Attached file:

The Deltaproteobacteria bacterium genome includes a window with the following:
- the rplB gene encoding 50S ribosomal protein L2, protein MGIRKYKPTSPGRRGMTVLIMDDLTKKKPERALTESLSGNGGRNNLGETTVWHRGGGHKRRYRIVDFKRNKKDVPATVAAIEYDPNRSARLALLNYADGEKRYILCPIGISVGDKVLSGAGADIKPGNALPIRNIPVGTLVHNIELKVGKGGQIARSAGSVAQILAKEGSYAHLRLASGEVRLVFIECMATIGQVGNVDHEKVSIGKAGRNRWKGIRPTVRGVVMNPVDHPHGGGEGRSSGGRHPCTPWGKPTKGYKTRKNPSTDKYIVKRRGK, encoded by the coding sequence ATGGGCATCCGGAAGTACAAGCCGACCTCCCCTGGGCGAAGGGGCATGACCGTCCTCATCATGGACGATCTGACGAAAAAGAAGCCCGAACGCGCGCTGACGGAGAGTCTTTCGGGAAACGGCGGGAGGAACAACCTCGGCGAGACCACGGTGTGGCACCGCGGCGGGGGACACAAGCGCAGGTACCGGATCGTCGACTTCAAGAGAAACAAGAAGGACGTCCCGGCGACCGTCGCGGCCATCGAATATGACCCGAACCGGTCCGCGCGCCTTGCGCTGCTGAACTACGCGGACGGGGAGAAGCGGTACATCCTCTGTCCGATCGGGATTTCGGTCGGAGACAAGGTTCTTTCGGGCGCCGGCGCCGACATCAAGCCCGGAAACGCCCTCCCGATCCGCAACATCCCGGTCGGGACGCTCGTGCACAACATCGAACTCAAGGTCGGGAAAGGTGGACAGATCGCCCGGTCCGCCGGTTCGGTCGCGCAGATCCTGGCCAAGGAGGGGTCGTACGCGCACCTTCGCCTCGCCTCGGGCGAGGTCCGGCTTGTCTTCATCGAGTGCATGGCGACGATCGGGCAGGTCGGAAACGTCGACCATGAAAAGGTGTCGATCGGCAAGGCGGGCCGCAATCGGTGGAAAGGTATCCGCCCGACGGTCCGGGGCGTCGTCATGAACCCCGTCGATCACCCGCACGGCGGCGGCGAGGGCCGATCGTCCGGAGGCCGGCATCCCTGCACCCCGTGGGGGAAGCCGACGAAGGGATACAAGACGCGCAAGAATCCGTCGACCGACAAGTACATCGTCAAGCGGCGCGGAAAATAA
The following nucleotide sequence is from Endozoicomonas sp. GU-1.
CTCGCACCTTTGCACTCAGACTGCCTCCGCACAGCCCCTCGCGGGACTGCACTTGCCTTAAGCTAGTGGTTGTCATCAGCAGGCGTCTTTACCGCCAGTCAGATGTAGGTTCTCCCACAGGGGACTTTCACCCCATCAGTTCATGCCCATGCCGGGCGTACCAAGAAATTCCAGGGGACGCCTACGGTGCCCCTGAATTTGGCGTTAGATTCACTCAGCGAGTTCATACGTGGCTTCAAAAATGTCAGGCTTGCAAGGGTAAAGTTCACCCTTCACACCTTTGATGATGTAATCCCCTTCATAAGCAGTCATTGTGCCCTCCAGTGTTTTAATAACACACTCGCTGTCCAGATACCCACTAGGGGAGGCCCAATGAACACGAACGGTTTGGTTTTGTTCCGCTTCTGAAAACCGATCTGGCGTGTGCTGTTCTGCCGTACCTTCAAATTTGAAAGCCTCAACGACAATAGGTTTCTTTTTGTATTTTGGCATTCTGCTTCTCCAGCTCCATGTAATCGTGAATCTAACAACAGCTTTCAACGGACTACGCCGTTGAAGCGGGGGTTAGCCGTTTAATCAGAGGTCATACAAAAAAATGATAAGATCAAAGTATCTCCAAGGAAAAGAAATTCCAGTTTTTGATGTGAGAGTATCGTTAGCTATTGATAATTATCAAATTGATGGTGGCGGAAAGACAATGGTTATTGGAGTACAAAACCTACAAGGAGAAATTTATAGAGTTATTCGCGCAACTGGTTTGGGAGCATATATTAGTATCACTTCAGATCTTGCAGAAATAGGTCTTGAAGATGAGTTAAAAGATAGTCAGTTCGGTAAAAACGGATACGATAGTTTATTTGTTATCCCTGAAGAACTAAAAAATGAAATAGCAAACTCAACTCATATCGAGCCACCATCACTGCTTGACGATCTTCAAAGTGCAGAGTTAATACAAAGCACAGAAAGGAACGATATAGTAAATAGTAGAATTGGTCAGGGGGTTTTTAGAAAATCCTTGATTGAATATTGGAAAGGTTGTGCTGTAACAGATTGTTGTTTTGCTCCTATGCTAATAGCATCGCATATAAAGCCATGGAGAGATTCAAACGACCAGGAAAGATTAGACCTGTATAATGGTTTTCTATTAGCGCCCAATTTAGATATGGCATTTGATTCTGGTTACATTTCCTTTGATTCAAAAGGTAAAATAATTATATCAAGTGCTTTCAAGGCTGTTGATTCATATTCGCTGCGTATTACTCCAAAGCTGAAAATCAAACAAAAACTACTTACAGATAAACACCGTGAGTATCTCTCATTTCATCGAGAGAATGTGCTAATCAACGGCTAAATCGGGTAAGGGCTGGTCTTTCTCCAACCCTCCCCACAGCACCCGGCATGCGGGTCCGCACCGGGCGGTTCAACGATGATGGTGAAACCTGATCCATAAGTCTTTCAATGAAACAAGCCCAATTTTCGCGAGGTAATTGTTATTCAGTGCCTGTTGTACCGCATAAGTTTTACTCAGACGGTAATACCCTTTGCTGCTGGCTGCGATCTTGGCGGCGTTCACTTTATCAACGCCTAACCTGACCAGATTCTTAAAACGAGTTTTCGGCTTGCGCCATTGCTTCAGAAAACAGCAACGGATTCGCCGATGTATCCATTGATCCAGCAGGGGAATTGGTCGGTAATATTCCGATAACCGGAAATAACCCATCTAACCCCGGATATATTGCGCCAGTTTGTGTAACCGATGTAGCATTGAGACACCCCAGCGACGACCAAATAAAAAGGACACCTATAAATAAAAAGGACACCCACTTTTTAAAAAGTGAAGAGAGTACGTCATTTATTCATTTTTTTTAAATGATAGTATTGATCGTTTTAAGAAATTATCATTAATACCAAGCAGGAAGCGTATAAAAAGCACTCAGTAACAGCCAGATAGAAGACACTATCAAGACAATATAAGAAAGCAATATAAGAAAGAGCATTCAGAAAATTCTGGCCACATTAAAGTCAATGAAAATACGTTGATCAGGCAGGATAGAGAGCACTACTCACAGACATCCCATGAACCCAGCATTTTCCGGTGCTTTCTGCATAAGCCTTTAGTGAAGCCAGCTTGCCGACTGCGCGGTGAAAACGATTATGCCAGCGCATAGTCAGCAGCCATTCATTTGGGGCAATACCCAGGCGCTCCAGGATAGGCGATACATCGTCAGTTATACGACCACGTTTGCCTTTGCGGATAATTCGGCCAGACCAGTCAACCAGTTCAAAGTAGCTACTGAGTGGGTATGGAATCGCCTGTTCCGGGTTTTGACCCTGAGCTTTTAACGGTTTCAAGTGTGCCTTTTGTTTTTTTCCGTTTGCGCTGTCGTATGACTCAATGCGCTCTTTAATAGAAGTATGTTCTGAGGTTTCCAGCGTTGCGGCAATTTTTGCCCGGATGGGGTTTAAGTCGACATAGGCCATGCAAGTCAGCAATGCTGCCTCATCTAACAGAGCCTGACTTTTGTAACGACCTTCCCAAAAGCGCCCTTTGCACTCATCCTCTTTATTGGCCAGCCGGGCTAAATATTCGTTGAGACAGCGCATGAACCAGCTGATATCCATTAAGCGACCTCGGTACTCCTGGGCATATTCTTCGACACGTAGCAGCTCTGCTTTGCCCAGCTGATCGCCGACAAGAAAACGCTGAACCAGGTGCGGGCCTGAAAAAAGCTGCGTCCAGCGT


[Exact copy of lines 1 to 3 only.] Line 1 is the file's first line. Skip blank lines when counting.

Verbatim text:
The Deltaproteobacteria bacterium genome includes a window with the following:
- the rplB gene encoding 50S ribosomal protein L2, protein MGIRKYKPTSPGRRGMTVLIMDDLTKKKPERALTESLSGNGGRNNLGETTVWHRGGGHKRRYRIVDFKRNKKDVPATVAAIEYDPNRSARLALLNYADGEKRYILCPIGISVGDKVLSGAGADIKPGNALPIRNIPVGTLVHNIELKVGKGGQIARSAGSVAQILAKEGSYAHLRLASGEVRLVFIECMATIGQVGNVDHEKVSIGKAGRNRWKGIRPTVRGVVMNPVDHPHGGGEGRSSGGRHPCTPWGKPTKGYKTRKNPSTDKYIVKRRGK, encoded by the coding sequence ATGGGCATCCGGAAGTACAAGCCGACCTCCCCTGGGCGAAGGGGCATGACCGTCCTCATCATGGACGATCTGACGAAAAAGAAGCCCGAACGCGCGCTGACGGAGAGTCTTTCGGGAAACGGCGGGAGGAACAACCTCGGCGAGACCACGGTGTGGCACCGCGGCGGGGGACACAAGCGCAGGTACCGGATCGTCGACTTCAAGAGAAACAAGAAGGACGTCCCGGCGACCGTCGCGGCCATCGAATATGACCCGAACCGGTCCGCGCGCCTTGCGCTGCTGAACTACGCGGACGGGGAGAAGCGGTACATCCTCTGTCCGATCGGGATTTCGGTCGGAGACAAGGTTCTTTCGGGCGCCGGCGCCGACATCAAGCCCGGAAACGCCCTCCCGATCCGCAACATCCCGGTCGGGACGCTCGTGCACAACATCGAACTCAAGGTCGGGAAAGGTGGACAGATCGCCCGGTCCGCCGGTTCGGTCGCGCAGATCCTGGCCAAGGAGGGGTCGTACGCGCACCTTCGCCTCGCCTCGGGCGAGGTCCGGCTTGTCTTCATCGAGTGCATGGCGACGATCGGGCAGGTCGGAAACGTCGACCATGAAAAGGTGTCGATCGGCAAGGCGGGCCGCAATCGGTGGAAAGGTATCCGCCCGACGGTCCGGGGCGTCGTCATGAACCCCGTCGATCACCCGCACGGCGGCGGCGAGGGCCGATCGTCCGGAGGCCGGCATCCCTGCACCCCGTGGGGGAAGCCGACGAAGGGATACAAGACGCGCAAGAATCCGTCGACCGACAAGTACATCGTCAAGCGGCGCGGAAAATAA
The following nucleotide sequence is from Endozoicomonas sp. GU-1.